Please check our contact page for our current COVID policies. This is a recap of how we handled COVID-19 in 2020 to keep our clients safe.
Original Post on May 18, 2020
It’s been a bit over ten weeks since our last wedding of more than 10 guests, when COVID-19 began its progression across our country. We are very grateful to be healthy and safe. Beyond that, it is difficult to recap the devastating effects COVID-19 has had on our business and our team personally. I have decided the best way, in classic Tracy fashion, is to do it by the numbers.
Since early March 2020….
We rescheduled 83 couples who were affected from March to June (not everyone has chosen a new date yet). It has been a bit of a roller coaster while we evaluated every update from our federal, state, county and local governments to advise our existing clients and decide what to do with the information that came to us, which was sometimes conflicting and vague. For example, Georgia’s judiciary, which is responsible for marriage licenses, is not subject to the governor’s orders because of the separation of powers, and each of the 159 counties was allowed to make their own orders.
We lost a lot of money, but were able to get a Paycheck Protection Loan, even if it was a too late to save the Savannah Cozy Chapel. Our elopement and intimate wedding packages have been very successful in part because I am a good businesswomen, and that includes making financial projections. As it became clearer that COVID-19 would have a longer term financial impact on us as potential clients limited travel for the next year, I began crunching numbers and decided that it did not make sense for me to keep the Savannah Cozy Chapel open if we could not socially distance inside. I married over 600 couples there since 2016 and it was a sad decision.
I applied for a Paycheck Protection Program Loan in early April and was approved 28 days later, after I decided that the chapel had to close. Our local newspaper, the Savannah Morning News, followed my journey and I was on a special segment produced by Stephanie Ruhle at NBC News. It was the right decision. Luckly, many members of our team were helped by the Pandemic Unemployment Insurance, but the financial impact of losing an entire season will be felt a long time, no matter how good I am at planning.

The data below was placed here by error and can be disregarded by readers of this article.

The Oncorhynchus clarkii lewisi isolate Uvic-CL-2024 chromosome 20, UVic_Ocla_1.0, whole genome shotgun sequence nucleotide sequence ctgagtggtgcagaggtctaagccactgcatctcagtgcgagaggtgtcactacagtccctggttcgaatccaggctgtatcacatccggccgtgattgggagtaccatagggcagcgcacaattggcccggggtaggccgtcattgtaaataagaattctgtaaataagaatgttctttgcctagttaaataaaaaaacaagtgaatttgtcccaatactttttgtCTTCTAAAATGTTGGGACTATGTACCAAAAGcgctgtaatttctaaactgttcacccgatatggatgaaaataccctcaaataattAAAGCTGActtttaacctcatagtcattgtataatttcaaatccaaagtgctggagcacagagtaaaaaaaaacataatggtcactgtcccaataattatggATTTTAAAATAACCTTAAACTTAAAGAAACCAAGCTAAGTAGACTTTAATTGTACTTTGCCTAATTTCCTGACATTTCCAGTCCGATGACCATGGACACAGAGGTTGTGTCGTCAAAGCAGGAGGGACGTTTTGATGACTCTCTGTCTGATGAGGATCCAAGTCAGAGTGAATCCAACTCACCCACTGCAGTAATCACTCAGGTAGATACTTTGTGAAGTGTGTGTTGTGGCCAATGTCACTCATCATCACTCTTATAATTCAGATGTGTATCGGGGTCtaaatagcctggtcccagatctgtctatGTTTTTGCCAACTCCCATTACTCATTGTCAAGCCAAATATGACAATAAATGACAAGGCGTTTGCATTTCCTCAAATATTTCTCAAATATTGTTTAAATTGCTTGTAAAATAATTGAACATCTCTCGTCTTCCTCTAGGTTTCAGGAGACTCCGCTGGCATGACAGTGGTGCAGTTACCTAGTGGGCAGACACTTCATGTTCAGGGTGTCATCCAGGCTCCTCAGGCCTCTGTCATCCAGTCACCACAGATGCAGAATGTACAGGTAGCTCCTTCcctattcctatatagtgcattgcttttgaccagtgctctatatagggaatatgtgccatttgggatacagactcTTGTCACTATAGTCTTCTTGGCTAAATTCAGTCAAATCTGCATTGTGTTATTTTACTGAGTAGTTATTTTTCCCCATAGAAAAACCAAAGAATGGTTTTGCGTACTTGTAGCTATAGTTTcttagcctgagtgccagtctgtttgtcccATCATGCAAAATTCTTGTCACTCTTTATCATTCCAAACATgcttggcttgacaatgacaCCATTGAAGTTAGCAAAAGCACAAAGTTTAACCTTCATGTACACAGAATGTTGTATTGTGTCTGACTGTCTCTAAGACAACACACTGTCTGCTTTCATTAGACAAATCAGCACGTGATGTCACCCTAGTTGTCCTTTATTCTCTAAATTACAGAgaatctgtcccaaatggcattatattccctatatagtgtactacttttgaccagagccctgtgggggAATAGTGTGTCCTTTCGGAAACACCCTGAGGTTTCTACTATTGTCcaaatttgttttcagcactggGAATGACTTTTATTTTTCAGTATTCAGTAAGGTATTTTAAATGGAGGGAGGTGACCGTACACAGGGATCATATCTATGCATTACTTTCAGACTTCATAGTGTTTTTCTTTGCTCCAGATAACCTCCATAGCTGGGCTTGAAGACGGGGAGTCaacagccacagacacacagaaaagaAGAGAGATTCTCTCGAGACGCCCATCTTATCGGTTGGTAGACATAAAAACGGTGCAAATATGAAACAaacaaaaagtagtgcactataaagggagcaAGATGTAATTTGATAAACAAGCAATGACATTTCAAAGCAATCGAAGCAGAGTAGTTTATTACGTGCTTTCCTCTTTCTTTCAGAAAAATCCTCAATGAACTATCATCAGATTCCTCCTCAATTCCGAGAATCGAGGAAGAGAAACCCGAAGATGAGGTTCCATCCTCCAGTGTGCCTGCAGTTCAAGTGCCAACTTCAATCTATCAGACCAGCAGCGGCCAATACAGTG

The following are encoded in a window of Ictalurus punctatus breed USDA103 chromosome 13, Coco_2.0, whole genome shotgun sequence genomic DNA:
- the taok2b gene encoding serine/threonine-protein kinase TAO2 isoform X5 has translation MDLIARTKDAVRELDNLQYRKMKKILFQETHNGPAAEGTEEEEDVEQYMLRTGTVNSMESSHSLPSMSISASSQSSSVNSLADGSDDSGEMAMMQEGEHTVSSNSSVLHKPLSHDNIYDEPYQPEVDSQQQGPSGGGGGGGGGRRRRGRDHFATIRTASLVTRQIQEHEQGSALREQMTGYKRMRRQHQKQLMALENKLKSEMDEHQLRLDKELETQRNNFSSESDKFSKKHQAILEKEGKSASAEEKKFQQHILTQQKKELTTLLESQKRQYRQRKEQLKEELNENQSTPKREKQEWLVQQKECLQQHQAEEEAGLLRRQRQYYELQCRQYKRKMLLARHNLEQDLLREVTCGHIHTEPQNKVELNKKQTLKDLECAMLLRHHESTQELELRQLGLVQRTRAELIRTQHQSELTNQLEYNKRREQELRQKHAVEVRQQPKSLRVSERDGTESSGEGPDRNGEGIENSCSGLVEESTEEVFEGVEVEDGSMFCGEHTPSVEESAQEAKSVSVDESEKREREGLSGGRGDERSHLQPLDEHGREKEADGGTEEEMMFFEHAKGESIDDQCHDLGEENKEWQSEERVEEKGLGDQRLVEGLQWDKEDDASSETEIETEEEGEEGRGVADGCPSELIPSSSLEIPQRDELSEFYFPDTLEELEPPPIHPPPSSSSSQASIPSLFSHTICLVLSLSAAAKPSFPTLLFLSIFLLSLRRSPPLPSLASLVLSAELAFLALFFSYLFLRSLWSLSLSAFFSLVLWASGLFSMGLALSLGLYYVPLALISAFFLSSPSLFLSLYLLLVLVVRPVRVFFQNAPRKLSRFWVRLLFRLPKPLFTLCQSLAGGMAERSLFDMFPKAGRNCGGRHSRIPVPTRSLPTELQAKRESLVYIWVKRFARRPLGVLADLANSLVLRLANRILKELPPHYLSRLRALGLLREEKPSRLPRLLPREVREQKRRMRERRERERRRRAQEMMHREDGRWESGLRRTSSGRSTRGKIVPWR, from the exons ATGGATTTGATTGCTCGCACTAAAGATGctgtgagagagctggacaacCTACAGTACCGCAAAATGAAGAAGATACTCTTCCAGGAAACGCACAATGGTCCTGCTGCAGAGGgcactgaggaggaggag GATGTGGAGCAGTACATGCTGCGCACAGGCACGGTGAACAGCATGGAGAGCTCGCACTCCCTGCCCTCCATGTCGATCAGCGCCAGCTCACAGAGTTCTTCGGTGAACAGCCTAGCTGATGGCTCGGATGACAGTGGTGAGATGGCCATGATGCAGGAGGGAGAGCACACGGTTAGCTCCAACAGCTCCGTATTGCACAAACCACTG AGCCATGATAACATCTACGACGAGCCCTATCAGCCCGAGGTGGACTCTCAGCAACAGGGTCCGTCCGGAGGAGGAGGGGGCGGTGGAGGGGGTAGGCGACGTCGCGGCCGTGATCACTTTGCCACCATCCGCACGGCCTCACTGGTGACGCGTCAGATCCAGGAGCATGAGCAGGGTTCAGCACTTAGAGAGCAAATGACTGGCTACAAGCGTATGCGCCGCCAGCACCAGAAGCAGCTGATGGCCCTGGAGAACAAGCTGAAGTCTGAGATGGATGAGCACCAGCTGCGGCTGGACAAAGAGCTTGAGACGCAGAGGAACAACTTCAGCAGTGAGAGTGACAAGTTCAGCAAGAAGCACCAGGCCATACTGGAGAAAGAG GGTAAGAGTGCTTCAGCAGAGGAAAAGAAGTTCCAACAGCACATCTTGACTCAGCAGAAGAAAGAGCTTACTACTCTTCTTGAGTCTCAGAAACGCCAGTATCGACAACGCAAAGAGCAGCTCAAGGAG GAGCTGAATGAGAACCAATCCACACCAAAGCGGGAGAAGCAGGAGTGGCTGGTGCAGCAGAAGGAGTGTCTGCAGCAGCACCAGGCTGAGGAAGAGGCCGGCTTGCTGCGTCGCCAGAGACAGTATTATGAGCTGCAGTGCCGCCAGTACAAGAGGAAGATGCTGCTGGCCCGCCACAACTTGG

The absence of our couples and our work was more emotionally devastating than I expected. Being part of the most important day of your lives is a privilege and it is an energy that fulfills me. I often felt like my air was being taken from me in April. While some businesses were able to be super productive during this time… I found myself dealing with sadness that came in waves, often triggered by the most unexpected thing and unable to move forward on projects. Also, while there are many things that I have loved about having my son home, it is hard to not have the space that I am used to. I may be a mom, but I am also an only child.
But as we came to mid-May, it was time to begin reopening our business and serving small gatherings again for new clients.
Over the late spring, we found increased demand for outdoor elopements and after reviewing sources we trust, we believe we can meet it… safely. One of the factors that made me decide this was an interview with a Professor of Immunology who I have been following through this, Erin Bromage, who has detailed the science on how difficult it is to transmit COVID-19 in outside settings. In one of his latest interviews, he said “I think outdoor weddings are going to be everything this summer.”
We hope that you trust us and our experience working with hundreds of couples in the Savannah community to be the people to help you get married during the pandemic. To aide our reopening, we have created the following guidelines we will ask our new clients to acknowledge at booking.
The 7 Savannah Custom Weddings & Elopements COVID-19 Safety Principles
We hope this helps you as you make your plans until the pandemic is over. Thanks for all of your support during this difficult time.
Until next time,